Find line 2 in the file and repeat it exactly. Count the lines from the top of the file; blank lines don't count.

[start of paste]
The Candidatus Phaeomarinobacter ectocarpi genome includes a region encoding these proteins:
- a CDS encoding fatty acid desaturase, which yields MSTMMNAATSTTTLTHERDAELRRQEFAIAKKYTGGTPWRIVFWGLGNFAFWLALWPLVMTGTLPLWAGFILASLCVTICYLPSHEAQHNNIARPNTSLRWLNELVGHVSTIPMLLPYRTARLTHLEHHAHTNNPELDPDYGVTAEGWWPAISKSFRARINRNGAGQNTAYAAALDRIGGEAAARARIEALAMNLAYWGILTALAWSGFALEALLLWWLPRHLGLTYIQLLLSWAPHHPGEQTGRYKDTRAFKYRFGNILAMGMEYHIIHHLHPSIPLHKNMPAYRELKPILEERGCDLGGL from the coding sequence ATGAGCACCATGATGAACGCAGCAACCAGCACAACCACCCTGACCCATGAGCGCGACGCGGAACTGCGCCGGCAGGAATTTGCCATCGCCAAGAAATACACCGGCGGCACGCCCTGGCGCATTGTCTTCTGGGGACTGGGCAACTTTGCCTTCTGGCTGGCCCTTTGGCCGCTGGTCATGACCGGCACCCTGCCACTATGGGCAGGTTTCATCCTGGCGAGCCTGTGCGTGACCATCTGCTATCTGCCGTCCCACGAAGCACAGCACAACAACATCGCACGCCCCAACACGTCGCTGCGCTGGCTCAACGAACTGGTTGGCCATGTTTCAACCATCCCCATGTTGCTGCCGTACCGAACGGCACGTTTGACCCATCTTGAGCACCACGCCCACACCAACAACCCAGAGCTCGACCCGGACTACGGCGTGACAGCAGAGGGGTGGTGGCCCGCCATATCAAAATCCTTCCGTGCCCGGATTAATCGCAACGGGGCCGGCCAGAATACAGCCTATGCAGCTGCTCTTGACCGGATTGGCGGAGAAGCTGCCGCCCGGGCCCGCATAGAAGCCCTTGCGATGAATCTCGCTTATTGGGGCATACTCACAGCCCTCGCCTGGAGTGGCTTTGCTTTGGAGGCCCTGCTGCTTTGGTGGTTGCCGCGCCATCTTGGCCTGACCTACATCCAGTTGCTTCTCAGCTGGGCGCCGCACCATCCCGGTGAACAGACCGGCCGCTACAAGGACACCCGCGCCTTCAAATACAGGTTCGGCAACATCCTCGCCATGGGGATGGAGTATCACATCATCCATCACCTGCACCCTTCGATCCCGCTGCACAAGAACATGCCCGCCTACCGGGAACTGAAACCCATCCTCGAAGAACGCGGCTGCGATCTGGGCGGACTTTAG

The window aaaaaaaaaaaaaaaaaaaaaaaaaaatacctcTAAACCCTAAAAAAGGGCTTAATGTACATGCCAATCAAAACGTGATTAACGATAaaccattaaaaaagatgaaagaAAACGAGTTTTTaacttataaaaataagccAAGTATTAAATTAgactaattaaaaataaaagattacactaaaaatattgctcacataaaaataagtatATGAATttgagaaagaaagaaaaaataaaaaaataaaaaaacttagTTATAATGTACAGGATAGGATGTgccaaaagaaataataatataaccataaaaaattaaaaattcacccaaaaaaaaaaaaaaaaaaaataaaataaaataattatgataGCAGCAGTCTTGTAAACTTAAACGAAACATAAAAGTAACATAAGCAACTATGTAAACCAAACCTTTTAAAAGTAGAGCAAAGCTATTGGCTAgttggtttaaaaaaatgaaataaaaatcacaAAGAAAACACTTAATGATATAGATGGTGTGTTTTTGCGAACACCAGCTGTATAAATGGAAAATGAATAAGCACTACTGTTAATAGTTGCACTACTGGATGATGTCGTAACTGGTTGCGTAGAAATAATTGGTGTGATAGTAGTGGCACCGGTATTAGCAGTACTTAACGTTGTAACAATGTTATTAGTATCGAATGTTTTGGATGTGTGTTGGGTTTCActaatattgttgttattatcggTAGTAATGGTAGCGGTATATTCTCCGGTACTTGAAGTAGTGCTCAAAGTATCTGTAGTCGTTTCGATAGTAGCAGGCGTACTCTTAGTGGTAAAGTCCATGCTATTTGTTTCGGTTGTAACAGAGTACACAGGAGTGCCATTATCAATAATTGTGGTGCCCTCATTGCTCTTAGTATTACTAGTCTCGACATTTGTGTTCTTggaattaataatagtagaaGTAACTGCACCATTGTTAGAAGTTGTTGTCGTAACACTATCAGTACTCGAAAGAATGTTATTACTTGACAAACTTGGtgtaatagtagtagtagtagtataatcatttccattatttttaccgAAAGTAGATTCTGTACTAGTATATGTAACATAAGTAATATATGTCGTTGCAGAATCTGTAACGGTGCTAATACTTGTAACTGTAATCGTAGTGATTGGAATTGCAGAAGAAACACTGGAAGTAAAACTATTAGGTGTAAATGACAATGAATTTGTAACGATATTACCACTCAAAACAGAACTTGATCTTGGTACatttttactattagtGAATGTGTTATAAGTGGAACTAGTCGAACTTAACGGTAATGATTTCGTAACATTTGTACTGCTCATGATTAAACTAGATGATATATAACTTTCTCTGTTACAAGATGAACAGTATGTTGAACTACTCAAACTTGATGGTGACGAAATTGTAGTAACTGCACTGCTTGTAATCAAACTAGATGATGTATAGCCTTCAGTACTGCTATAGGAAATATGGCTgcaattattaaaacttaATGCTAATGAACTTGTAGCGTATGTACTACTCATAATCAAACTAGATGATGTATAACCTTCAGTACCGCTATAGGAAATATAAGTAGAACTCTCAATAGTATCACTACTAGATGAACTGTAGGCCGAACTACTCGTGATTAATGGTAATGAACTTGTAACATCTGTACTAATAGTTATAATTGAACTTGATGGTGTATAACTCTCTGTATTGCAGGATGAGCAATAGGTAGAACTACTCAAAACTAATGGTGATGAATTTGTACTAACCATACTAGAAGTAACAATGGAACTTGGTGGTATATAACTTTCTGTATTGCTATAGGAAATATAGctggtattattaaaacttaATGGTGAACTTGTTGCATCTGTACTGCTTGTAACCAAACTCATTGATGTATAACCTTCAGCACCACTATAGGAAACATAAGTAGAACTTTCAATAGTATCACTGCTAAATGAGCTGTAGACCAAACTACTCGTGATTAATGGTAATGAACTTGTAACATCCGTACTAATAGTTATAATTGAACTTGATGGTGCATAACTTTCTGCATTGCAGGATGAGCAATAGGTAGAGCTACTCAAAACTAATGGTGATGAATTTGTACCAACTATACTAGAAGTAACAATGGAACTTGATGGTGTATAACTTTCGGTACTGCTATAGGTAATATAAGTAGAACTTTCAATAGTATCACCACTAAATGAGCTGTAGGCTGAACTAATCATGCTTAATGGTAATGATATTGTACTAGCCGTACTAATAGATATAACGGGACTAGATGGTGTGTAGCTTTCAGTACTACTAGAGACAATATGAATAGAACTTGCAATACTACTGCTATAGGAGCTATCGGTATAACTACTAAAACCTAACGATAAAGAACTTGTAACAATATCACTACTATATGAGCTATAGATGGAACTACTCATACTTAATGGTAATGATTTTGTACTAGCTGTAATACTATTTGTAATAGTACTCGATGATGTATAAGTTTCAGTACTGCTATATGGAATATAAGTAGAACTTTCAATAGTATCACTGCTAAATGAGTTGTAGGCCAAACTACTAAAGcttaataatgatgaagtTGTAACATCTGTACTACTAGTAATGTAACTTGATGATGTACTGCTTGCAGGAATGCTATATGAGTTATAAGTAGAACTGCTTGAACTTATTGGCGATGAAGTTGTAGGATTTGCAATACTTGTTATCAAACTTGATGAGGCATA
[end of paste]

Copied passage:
- a CDS encoding fatty acid desaturase, which yields MSTMMNAATSTTTLTHERDAELRRQEFAIAKKYTGGTPWRIVFWGLGNFAFWLALWPLVMTGTLPLWAGFILASLCVTICYLPSHEAQHNNIARPNTSLRWLNELVGHVSTIPMLLPYRTARLTHLEHHAHTNNPELDPDYGVTAEGWWPAISKSFRARINRNGAGQNTAYAAALDRIGGEAAARARIEALAMNLAYWGILTALAWSGFALEALLLWWLPRHLGLTYIQLLLSWAPHHPGEQTGRYKDTRAFKYRFGNILAMGMEYHIIHHLHPSIPLHKNMPAYRELKPILEERGCDLGGL from the coding sequence ATGAGCACCATGATGAACGCAGCAACCAGCACAACCACCCTGACCCATGAGCGCGACGCGGAACTGCGCCGGCAGGAATTTGCCATCGCCAAGAAATACACCGGCGGCACGCCCTGGCGCATTGTCTTCTGGGGACTGGGCAACTTTGCCTTCTGGCTGGCCCTTTGGCCGCTGGTCATGACCGGCACCCTGCCACTATGGGCAGGTTTCATCCTGGCGAGCCTGTGCGTGACCATCTGCTATCTGCCGTCCCACGAAGCACAGCACAACAACATCGCACGCCCCAACACGTCGCTGCGCTGGCTCAACGAACTGGTTGGCCATGTTTCAACCATCCCCATGTTGCTGCCGTACCGAACGGCACGTTTGACCCATCTTGAGCACCACGCCCACACCAACAACCCAGAGCTCGACCCGGACTACGGCGTGACAGCAGAGGGGTGGTGGCCCGCCATATCAAAATCCTTCCGTGCCCGGATTAATCGCAACGGGGCCGGCCAGAATACAGCCTATGCAGCTGCTCTTGACCGGATTGGCGGAGAAGCTGCCGCCCGGGCCCGCATAGAAGCCCTTGCGATGAATCTCGCTTATTGGGGCATACTCACAGCCCTCGCCTGGAGTGGCTTTGCTTTGGAGGCCCTGCTGCTTTGGTGGTTGCCGCGCCATCTTGGCCTGACCTACATCCAGTTGCTTCTCAGCTGGGCGCCGCACCATCCCGGTGAACAGACCGGCCGCTACAAGGACACCCGCGCCTTCAAATACAGGTTCGGCAACATCCTCGCCATGGGGATGGAGTATCACATCATCCATCACCTGCACCCTTCGATCCCGCTGCACAAGAACATGCCCGCCTACCGGGAACTGAAACCCATCCTCGAAGAACGCGGCTGCGATCTGGGCGGACTTTAG